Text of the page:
Nobody writes like Joe Lansdale, because Lansdale writes like everybody he knows is dead. Tempering his twisted imagination with a strong social conscience, the wildly inventive and rapid-firing East Texas storyteller is the author of nearly four dozen genre-defying novels and more than 400 short stories. On average, he says, it takes him just three to four months to write another book—and if he could pick up the pace, the rest of us would be obliged.
We caught up with Lansdale on May 11 in Kilgore, which is down the road from the town of Gladewater, where he grew up, and up the road from Nacogdoches, where he lives now. Lansdale was in town to promote Jackrabbit Smile, the latest installment in his popular “Hap and Leonard” book series. The Piney Woods noir thrillers follow the misadventures of an odd couple of middle-aged best friends—Leonard Pine, a gay, African American Vietnam vet; and Hap Collins, a white, straight day laborer who served prison time for refusing to fight—and the criminal mysteries they find themselves attempting to solve.
“Hap and Leonard” is also a TV show, of course. Adapted from Lansdale’s books by the SundanceTV cable network, the critically acclaimed third season ended last month. During our conversation, Lansdale, an executive producer, made the surprising announcement the network was cancelling the show. But first, he talked about the region he calls home.
You’re pretty much a lifelong East Texan. Why?
I love this region. It’s like everything else: There are negatives and there are positives, but the positives keep me here. One of the things is the geography. I like the way it looks, and I like the way it feels. It’s such an inspiration to my work, which is shadowy and wet. Geography has a lot to do with the writer and how they interpret things, and among my favorite writers, that’s definitely true. I think of James Lee Burke or even William Faulkner or Flannery O’Connor—they all had that weird, mysterious, Southern aspect which East Texas has with the shadows, the trees, the water.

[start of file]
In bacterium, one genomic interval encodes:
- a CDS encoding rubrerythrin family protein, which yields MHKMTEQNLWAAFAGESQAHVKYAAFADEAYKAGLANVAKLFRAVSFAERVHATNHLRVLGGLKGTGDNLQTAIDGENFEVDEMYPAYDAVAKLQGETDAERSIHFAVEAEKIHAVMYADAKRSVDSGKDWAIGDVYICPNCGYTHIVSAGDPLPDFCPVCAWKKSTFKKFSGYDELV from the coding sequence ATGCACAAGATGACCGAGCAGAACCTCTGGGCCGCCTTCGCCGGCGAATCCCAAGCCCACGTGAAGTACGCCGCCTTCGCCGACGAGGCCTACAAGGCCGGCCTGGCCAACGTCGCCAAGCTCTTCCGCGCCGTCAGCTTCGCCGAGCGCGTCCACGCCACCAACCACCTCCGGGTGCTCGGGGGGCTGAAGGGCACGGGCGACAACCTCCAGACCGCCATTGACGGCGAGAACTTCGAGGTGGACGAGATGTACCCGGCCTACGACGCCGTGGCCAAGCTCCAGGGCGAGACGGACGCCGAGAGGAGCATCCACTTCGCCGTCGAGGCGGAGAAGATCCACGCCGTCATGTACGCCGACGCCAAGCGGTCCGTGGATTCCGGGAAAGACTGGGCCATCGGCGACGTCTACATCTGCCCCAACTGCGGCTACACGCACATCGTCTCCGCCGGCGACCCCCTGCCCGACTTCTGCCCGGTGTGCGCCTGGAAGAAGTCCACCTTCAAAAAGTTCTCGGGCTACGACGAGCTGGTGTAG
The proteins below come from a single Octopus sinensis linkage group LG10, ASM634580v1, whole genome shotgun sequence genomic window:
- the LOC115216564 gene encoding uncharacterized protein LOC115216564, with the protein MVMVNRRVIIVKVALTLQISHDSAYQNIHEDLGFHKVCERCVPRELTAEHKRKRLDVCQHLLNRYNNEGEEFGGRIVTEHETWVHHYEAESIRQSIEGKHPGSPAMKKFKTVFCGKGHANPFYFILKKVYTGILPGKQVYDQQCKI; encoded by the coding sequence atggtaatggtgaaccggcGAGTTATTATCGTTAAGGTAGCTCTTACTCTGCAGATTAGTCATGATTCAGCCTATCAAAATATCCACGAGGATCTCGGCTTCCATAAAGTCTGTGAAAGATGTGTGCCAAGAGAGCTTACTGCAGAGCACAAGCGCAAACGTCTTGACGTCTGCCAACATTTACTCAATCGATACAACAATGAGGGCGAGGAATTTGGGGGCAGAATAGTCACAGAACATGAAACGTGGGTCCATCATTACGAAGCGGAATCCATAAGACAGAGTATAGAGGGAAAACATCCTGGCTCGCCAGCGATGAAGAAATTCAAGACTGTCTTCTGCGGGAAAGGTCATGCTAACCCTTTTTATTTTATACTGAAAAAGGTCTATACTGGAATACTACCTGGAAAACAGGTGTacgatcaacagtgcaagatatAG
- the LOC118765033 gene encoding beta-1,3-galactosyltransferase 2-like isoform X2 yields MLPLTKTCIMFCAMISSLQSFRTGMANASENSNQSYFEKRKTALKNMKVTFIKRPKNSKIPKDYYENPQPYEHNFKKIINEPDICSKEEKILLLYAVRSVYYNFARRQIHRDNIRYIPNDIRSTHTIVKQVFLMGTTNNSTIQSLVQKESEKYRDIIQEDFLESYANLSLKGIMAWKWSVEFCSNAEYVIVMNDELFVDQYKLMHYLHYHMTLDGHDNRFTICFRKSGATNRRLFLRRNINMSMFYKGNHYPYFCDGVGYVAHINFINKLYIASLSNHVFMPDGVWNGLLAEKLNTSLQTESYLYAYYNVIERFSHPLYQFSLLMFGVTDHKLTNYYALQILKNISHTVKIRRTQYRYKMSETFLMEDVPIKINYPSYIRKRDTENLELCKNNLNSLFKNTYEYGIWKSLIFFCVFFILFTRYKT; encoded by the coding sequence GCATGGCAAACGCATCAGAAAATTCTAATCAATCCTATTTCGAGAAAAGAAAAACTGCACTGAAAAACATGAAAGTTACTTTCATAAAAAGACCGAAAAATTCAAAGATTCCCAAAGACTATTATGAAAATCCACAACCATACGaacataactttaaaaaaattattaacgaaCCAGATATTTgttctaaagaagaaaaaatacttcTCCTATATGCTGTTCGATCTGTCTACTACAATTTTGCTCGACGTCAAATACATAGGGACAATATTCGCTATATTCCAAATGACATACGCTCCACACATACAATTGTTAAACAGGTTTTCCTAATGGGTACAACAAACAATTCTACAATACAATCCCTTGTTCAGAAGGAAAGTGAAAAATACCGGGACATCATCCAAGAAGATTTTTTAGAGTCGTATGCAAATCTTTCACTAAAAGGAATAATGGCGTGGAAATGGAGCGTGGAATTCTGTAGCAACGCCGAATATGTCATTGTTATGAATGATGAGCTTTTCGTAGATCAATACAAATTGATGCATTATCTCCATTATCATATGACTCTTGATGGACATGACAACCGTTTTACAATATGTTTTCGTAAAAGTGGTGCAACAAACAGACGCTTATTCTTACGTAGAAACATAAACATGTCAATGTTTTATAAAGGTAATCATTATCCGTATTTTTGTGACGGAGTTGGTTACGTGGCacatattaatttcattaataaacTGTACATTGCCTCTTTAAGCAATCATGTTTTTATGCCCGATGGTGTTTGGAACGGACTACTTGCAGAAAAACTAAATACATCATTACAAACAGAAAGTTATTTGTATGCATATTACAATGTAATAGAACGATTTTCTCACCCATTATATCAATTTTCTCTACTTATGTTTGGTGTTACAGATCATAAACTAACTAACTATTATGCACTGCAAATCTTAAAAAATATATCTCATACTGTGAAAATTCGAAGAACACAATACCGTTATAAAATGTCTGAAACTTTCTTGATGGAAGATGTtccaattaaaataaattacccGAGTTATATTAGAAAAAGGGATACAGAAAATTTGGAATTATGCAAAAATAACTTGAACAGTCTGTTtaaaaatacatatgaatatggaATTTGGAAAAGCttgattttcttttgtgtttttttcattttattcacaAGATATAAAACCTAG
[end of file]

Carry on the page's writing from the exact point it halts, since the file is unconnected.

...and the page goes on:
There’s also a unique culture in East Texas because it’s not really a Western culture. You have some people walking around in cowboy hats and boots, but mostly you don’t. You have more of a farmer culture or a blue-collar working culture, which is what I grew up in. All of that to me is so unique that even though I can enjoy going somewhere else, and I can find things about this area that I don’t like at all, it’s home.
One of the pleasure of reading your books—for East Texans, at least—is how you sprinkle so many references to the region throughout your work, from the Tyler rose fields to your favorite Tex-Mex restaurant. To experience the Piney Woods like you do, what should we check out?